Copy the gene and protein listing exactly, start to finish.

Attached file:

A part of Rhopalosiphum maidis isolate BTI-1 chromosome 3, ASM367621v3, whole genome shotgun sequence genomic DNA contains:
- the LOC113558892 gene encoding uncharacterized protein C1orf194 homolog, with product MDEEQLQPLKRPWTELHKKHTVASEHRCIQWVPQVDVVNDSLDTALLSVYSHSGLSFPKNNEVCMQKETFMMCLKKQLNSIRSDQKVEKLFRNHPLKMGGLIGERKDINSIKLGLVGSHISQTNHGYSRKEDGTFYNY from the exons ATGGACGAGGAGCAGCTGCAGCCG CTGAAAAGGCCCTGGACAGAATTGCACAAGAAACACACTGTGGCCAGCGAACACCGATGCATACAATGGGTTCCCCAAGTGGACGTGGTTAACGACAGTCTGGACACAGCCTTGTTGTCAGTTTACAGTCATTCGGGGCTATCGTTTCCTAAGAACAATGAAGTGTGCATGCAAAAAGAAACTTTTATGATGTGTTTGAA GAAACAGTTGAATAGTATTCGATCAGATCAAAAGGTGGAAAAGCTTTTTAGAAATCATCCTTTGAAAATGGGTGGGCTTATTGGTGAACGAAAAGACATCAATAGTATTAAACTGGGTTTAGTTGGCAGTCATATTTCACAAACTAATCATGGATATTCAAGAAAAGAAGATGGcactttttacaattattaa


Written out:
A part of Rhopalosiphum maidis isolate BTI-1 chromosome 3, ASM367621v3, whole genome shotgun sequence genomic DNA contains:
- the LOC113558892 gene encoding uncharacterized protein C1orf194 homolog, with product MDEEQLQPLKRPWTELHKKHTVASEHRCIQWVPQVDVVNDSLDTALLSVYSHSGLSFPKNNEVCMQKETFMMCLKKQLNSIRSDQKVEKLFRNHPLKMGGLIGERKDINSIKLGLVGSHISQTNHGYSRKEDGTFYNY from the exons ATGGACGAGGAGCAGCTGCAGCCG CTGAAAAGGCCCTGGACAGAATTGCACAAGAAACACACTGTGGCCAGCGAACACCGATGCATACAATGGGTTCCCCAAGTGGACGTGGTTAACGACAGTCTGGACACAGCCTTGTTGTCAGTTTACAGTCATTCGGGGCTATCGTTTCCTAAGAACAATGAAGTGTGCATGCAAAAAGAAACTTTTATGATGTGTTTGAA GAAACAGTTGAATAGTATTCGATCAGATCAAAAGGTGGAAAAGCTTTTTAGAAATCATCCTTTGAAAATGGGTGGGCTTATTGGTGAACGAAAAGACATCAATAGTATTAAACTGGGTTTAGTTGGCAGTCATATTTCACAAACTAATCATGGATATTCAAGAAAAGAAGATGGcactttttacaattattaa